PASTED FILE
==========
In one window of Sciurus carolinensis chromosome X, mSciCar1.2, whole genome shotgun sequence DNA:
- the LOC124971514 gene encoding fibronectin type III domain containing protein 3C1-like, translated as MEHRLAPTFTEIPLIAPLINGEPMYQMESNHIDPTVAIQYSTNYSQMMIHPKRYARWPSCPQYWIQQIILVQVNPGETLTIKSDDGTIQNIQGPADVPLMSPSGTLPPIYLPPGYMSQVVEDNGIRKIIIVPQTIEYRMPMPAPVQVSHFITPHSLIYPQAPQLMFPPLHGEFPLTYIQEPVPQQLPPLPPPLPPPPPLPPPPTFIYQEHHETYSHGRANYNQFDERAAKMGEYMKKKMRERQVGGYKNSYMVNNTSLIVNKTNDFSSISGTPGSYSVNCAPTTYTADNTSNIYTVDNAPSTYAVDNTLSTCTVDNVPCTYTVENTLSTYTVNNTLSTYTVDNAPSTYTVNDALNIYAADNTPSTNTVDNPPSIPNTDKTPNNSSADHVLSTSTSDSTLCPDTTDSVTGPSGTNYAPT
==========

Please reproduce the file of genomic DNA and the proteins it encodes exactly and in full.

In one window of Sciurus carolinensis chromosome X, mSciCar1.2, whole genome shotgun sequence DNA:
- the LOC124971514 gene encoding fibronectin type III domain containing protein 3C1-like, translated as MEHRLAPTFTEIPLIAPLINGEPMYQMESNHIDPTVAIQYSTNYSQMMIHPKRYARWPSCPQYWIQQIILVQVNPGETLTIKSDDGTIQNIQGPADVPLMSPSGTLPPIYLPPGYMSQVVEDNGIRKIIIVPQTIEYRMPMPAPVQVSHFITPHSLIYPQAPQLMFPPLHGEFPLTYIQEPVPQQLPPLPPPLPPPPPLPPPPTFIYQEHHETYSHGRANYNQFDERAAKMGEYMKKKMRERQVGGYKNSYMVNNTSLIVNKTNDFSSISGTPGSYSVNCAPTTYTADNTSNIYTVDNAPSTYAVDNTLSTCTVDNVPCTYTVENTLSTYTVNNTLSTYTVDNAPSTYTVNDALNIYAADNTPSTNTVDNPPSIPNTDKTPNNSSADHVLSTSTSDSTLCPDTTDSVTGPSGTNYAPT